This is our catalog of courses. We will occasionally adjust the course listing to reflect the addition of new courses and the retirement of others.
Do you want (need!) to learn how to read literature more easily–and then be able to write about it well? With this course, you’ll be able to give “life” and clearer meaning to literature as you engage with great authors, explore literary genres and devices, and learn critical thinking that helps in reading comprehension! If you want to increase your ability to engage more easily with the written word (and write well), then this course is for you!
Studying and writing about literature is a part of school success — and middle school is the time to start! In this course, students will learn how we read, interpret, and write about literature — gaining a strong foundation for literature and writing courses for high school, college, and beyond. This course introduces students to the beauty and importance of the world of literature – and builds the skills to write with understanding about the basic literary genres. You’ll also learn how to analyze and write about the elements of plot, setting, characterization, point of view, metaphor, irony, and symbolism – examining why authors write their stories and make writing choices as they do. Most importantly, you’ll learn how to write an analysis using key literary works such as The Gift of the Magi and chapters from C.S. Lewis, Robert Louis Stevenson, and more! With this course, students will write each week and gain the tools necessary for literary analysis in future academic courses. This course is Part One of a two-part series; take both courses for a full year’s credit of literature and writing!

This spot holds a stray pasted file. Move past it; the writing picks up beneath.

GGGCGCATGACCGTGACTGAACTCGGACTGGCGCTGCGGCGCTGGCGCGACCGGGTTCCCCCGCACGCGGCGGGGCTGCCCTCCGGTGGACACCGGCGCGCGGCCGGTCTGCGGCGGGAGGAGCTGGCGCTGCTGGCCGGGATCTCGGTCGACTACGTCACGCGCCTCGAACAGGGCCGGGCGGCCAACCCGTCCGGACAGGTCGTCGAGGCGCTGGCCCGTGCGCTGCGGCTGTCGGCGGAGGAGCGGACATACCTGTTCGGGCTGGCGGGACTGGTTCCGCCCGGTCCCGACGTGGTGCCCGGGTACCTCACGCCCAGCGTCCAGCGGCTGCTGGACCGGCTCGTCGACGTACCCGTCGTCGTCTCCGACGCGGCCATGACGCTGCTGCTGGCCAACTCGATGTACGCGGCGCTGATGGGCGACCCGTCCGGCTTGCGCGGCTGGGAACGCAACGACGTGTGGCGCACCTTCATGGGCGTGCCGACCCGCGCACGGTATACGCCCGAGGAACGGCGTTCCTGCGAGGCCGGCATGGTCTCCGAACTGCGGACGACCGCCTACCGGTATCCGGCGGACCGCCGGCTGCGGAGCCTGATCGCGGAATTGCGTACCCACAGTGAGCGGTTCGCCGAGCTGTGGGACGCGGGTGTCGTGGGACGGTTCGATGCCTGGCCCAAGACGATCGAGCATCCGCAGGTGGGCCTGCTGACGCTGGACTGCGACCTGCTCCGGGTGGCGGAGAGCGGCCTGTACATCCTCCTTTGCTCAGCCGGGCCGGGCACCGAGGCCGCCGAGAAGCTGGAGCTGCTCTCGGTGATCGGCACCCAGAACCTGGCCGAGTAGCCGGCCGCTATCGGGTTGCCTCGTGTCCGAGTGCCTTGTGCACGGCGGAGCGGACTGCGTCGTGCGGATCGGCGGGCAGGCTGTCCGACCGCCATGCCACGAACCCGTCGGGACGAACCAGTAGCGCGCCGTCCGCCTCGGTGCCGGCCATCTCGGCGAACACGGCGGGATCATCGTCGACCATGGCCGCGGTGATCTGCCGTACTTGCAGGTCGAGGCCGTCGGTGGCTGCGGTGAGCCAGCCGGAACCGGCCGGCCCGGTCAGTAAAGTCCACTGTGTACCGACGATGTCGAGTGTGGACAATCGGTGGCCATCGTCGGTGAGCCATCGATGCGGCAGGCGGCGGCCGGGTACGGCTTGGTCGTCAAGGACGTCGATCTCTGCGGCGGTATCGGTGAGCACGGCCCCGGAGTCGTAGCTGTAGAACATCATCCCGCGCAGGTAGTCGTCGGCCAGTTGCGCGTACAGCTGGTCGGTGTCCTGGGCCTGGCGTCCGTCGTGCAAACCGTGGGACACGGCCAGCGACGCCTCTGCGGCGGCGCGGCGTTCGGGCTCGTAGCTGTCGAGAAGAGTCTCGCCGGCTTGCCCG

Class 1: What is literature and why do we study literature?
Class 2: How is literature grouped and organized?
Class 3: Genres of literature
Class 4: Types of literature
Class 5: Types of literature (and how to recognize them)
Class 6: How is literature used in academics and real life? Why is it important to read and study stories?
Class 7: What is literary analysis and why do we do it?
Class 8: Basic concepts of literary analysis
Class 9: Practicing literary analysis
Class 10: Using analysis tools in famous literary works
Class 11: Practicing literary analysis
Class 12: Using additional analysis tools in famous literary works
Course materials: All reading materials are provided free by the instructor. Microsoft Word or the ability to convert a document to a Word-compatible document. If you do not own Microsoft Word, you can use a system such as Google Docs that converts to Word documents FREE.
Homework: Between classes each week, students have a reading and writing assignment (a paragraph to page-long assignments) each week, with analysis questions to answer. Depending on the student’s reading level, families can expect approximately one to two hours of homework/preparation for the next class. There are Rubrics for Parents to help them grade the assignments.